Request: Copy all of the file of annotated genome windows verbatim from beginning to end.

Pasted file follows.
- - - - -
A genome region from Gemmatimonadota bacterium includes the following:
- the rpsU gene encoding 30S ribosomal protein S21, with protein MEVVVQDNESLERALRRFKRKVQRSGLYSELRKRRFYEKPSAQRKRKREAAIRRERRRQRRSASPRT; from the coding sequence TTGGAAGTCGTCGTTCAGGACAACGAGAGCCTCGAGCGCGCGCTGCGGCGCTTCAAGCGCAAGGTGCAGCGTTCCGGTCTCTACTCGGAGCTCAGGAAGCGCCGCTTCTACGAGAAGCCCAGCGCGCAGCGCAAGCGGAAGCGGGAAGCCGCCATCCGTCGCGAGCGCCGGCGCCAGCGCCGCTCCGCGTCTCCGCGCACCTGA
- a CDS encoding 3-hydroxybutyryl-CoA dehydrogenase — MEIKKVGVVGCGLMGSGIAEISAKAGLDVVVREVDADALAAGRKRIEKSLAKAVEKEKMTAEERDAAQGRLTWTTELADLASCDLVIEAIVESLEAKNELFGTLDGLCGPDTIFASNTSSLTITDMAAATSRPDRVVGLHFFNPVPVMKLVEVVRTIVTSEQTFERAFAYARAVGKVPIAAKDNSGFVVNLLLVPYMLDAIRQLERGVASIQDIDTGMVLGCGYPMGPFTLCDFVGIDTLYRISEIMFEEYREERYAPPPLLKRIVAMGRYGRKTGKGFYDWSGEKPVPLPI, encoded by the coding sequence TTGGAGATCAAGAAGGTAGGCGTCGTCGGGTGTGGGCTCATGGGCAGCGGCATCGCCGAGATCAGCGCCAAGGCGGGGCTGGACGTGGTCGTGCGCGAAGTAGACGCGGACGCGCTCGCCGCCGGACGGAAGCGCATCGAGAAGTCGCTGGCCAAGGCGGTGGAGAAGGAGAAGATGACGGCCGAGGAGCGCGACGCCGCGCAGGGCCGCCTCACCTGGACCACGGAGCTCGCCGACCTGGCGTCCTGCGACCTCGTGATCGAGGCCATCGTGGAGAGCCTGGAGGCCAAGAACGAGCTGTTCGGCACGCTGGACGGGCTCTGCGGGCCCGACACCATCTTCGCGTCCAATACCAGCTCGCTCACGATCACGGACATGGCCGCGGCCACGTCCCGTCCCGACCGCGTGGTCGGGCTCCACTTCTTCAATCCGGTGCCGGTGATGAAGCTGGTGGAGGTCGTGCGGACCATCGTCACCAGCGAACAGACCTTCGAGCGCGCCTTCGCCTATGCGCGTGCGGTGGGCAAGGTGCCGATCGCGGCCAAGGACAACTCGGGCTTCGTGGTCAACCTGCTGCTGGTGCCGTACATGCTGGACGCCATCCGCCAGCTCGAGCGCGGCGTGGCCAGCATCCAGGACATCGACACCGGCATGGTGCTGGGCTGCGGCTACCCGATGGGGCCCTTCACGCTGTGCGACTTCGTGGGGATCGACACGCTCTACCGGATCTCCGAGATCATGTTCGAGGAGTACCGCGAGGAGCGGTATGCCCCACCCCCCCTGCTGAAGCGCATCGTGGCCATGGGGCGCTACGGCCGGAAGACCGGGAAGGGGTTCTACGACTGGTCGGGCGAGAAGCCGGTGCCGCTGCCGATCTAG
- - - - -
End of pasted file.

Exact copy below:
A genome region from Gemmatimonadota bacterium includes the following:
- the rpsU gene encoding 30S ribosomal protein S21, with protein MEVVVQDNESLERALRRFKRKVQRSGLYSELRKRRFYEKPSAQRKRKREAAIRRERRRQRRSASPRT; from the coding sequence TTGGAAGTCGTCGTTCAGGACAACGAGAGCCTCGAGCGCGCGCTGCGGCGCTTCAAGCGCAAGGTGCAGCGTTCCGGTCTCTACTCGGAGCTCAGGAAGCGCCGCTTCTACGAGAAGCCCAGCGCGCAGCGCAAGCGGAAGCGGGAAGCCGCCATCCGTCGCGAGCGCCGGCGCCAGCGCCGCTCCGCGTCTCCGCGCACCTGA
- a CDS encoding 3-hydroxybutyryl-CoA dehydrogenase — MEIKKVGVVGCGLMGSGIAEISAKAGLDVVVREVDADALAAGRKRIEKSLAKAVEKEKMTAEERDAAQGRLTWTTELADLASCDLVIEAIVESLEAKNELFGTLDGLCGPDTIFASNTSSLTITDMAAATSRPDRVVGLHFFNPVPVMKLVEVVRTIVTSEQTFERAFAYARAVGKVPIAAKDNSGFVVNLLLVPYMLDAIRQLERGVASIQDIDTGMVLGCGYPMGPFTLCDFVGIDTLYRISEIMFEEYREERYAPPPLLKRIVAMGRYGRKTGKGFYDWSGEKPVPLPI, encoded by the coding sequence TTGGAGATCAAGAAGGTAGGCGTCGTCGGGTGTGGGCTCATGGGCAGCGGCATCGCCGAGATCAGCGCCAAGGCGGGGCTGGACGTGGTCGTGCGCGAAGTAGACGCGGACGCGCTCGCCGCCGGACGGAAGCGCATCGAGAAGTCGCTGGCCAAGGCGGTGGAGAAGGAGAAGATGACGGCCGAGGAGCGCGACGCCGCGCAGGGCCGCCTCACCTGGACCACGGAGCTCGCCGACCTGGCGTCCTGCGACCTCGTGATCGAGGCCATCGTGGAGAGCCTGGAGGCCAAGAACGAGCTGTTCGGCACGCTGGACGGGCTCTGCGGGCCCGACACCATCTTCGCGTCCAATACCAGCTCGCTCACGATCACGGACATGGCCGCGGCCACGTCCCGTCCCGACCGCGTGGTCGGGCTCCACTTCTTCAATCCGGTGCCGGTGATGAAGCTGGTGGAGGTCGTGCGGACCATCGTCACCAGCGAACAGACCTTCGAGCGCGCCTTCGCCTATGCGCGTGCGGTGGGCAAGGTGCCGATCGCGGCCAAGGACAACTCGGGCTTCGTGGTCAACCTGCTGCTGGTGCCGTACATGCTGGACGCCATCCGCCAGCTCGAGCGCGGCGTGGCCAGCATCCAGGACATCGACACCGGCATGGTGCTGGGCTGCGGCTACCCGATGGGGCCCTTCACGCTGTGCGACTTCGTGGGGATCGACACGCTCTACCGGATCTCCGAGATCATGTTCGAGGAGTACCGCGAGGAGCGGTATGCCCCACCCCCCCTGCTGAAGCGCATCGTGGCCATGGGGCGCTACGGCCGGAAGACCGGGAAGGGGTTCTACGACTGGTCGGGCGAGAAGCCGGTGCCGCTGCCGATCTAG